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MANILA – Department of Trade and Industry’s (DTI) financing and guarantee attached corporation, Small Business Corporation (SBCorp) attached micro-finance will be offering zero percent interest loans to help the constituents of Lanao del Sur, specifically Marawi micro entrepreneurs displaced by the war, starting early December 2017 up to April 2018 as part of government rehabilitation efforts of Marawi City.

“The recent events in Marawi raised the need to generate several programs that will aide in the rehabilitation of Marawi and the full assistance to affected residents. In support of government-wide efforts to help the people of Marawi, we will be working closely with our Maranao countrymen to ensure they have access to the needed funds to get their businesses back on their feet,” said Trade Secretary Ramon Lopez.

After the interest free loan, we shall extend the Pondo sa Pagbabago at Pag-asesnso (P3) Program which is also the Microfinance program implemented by the SBCorp. This will be complemented by starter livelihood kits being distributed by the DTI.

For Micro Finance Institutions (MFIs) that want to start lending to the Lanao del Sur area in solidarity with the people of Marawi and the entire province, the P3 Program will provide credit risk support to MFIs in exchange for their timely and quick response. A DTI-SBCorp team has been assigned at DTI-Marawi to set up the P3 facility, which will also be supported by DTI-Cagayan de Oro.

To date, SBCorp—with the support of the DTI regional and provincial offices—has accredited a total of 94 MFIs, plus another 45 MFIs in the pipeline. Moreover, the P3 Program is now rolled out throughout the entire country from north to south except for a handful of provinces, with close to 40,000 borrowers to date.

Most of the MFIs that have signed up are cooperatives, i.e. self-help people’s organizations that have a good grasp of the needs of their members to grow their businesses. Likewise, several large MFIs—including the Center for Agriculture and Rural Development (CARD)—have aired their support to the program for its timely scale up even in remote areas of the country.

“We laud SBCorp’s untiring efforts to link up with finance institutions across the country to ensure conduits are in place for the P3 Program. We have the funds, and we now have the channels to help our MSMEs expand their businesses,” said Sec. Lopez

For 2018, the government will add another Php1.0 billion to the P3 fund to support more micro enterprises in growing their small business.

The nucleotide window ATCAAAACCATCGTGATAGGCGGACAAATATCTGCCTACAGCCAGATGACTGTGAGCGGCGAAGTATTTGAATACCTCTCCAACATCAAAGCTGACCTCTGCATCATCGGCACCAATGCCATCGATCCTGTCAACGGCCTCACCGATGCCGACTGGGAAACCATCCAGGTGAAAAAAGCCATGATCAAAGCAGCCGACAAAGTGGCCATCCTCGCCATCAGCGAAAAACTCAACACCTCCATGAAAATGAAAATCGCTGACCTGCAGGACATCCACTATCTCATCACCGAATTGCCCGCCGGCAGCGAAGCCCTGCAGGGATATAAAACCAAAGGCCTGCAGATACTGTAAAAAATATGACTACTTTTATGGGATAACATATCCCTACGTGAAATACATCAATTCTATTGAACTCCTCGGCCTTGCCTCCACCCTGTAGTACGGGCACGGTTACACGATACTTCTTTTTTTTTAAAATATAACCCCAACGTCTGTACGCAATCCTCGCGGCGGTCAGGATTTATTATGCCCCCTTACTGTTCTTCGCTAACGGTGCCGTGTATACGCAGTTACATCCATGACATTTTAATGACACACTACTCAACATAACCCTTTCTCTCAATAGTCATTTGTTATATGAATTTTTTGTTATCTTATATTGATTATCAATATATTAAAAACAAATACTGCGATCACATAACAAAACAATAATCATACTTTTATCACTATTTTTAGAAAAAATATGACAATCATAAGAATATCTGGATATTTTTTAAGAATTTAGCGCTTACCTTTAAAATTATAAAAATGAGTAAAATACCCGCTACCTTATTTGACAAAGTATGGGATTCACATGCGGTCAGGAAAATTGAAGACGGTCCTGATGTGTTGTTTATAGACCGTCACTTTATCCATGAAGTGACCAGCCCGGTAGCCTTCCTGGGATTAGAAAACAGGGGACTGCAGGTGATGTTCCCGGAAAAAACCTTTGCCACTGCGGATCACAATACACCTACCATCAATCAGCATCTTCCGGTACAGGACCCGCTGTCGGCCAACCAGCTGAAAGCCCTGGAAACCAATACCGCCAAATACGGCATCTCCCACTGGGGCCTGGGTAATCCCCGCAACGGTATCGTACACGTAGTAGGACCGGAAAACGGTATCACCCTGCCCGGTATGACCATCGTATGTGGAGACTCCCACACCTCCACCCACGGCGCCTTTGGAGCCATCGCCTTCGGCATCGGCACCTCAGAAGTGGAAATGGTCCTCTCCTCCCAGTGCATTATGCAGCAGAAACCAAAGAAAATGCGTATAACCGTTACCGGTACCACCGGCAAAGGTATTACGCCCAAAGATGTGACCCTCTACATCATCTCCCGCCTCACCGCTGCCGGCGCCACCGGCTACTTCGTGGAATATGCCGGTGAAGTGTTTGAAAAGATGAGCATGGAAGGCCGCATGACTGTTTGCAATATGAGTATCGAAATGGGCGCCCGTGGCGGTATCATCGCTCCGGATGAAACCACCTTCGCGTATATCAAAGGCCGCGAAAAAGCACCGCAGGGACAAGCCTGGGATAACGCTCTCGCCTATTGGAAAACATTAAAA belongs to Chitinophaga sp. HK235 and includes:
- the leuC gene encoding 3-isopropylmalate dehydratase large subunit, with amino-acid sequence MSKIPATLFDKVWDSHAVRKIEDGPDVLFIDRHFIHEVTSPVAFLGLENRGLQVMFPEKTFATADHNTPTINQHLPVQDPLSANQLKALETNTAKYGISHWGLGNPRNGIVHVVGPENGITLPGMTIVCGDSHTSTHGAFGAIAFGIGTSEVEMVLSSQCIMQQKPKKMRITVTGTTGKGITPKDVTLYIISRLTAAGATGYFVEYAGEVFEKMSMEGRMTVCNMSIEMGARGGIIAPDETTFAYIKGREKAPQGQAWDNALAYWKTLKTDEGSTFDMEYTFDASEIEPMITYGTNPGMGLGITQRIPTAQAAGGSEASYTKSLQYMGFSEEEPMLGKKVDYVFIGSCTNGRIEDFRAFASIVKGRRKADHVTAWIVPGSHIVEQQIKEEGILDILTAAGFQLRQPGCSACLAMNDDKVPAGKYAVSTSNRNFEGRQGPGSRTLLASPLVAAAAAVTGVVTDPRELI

The SBCorp will be accrediting least five local MFIs per province in the coming years to ensure that micro enterprises will have easy and reliable access to reasonably-priced credit within their own locality, with a total of 400 grassroots conduits targeted. The agency will also support these MFIs by way of capacity-building training.

Through the P3 program, the government hopes to encourage communities to organize themselves into cooperatives or other self-help units engaged in entrepreneurship.

DTI also opened the invitation to the rural banking sector to support the P3 Program, given the more than 2,000 branches nationwide that are mostly rural-based. These make the small banks a potent force for scaling up the P3 Program and for improving the fund-channeling system so that the fund reaches micro enterprises in a timely and judicious manner.

Launched last April 2017, the P3 Program supports micro entrepreneurs across the country with an initial funding of Php850 million via lower cost loans. The program is intended to help those people involved in micro enterprises and who are vulnerable to usurious lenders in the absence of an alternative source.

Under the program, a micro enterprise can borrow between Php5,000 up to Php100,000 depending on its business need and repayment capacity. Interest rate and service fees do not exceed 2.5 percent monthly as compared to the 20 percent monthly rate under the 5/6 system. Documentation is simplified and processing time is also reasonable.

Among those helped by the P3 Program were Rose Marie Obena of Tacloban City, Leyte and Hercolano Villasin of Calubian, Leyte. Obena was the sole survivor among her family after Typhoon Yolanda, and was among the first batch of market vendors that accessed a P3 loan to expand her store. The 78-year old Villasin, on the other hand, accessed the P3 Program through the Fatima Multi-Purpose Cooperative (FATIMA MPC) to support his dried fish business, which he had been doing since he was in his teens.

“Through the P3, our poor sectors can find relief from overly expensive borrowings as they pursue their livelihood activities,” the trade chief said.♦

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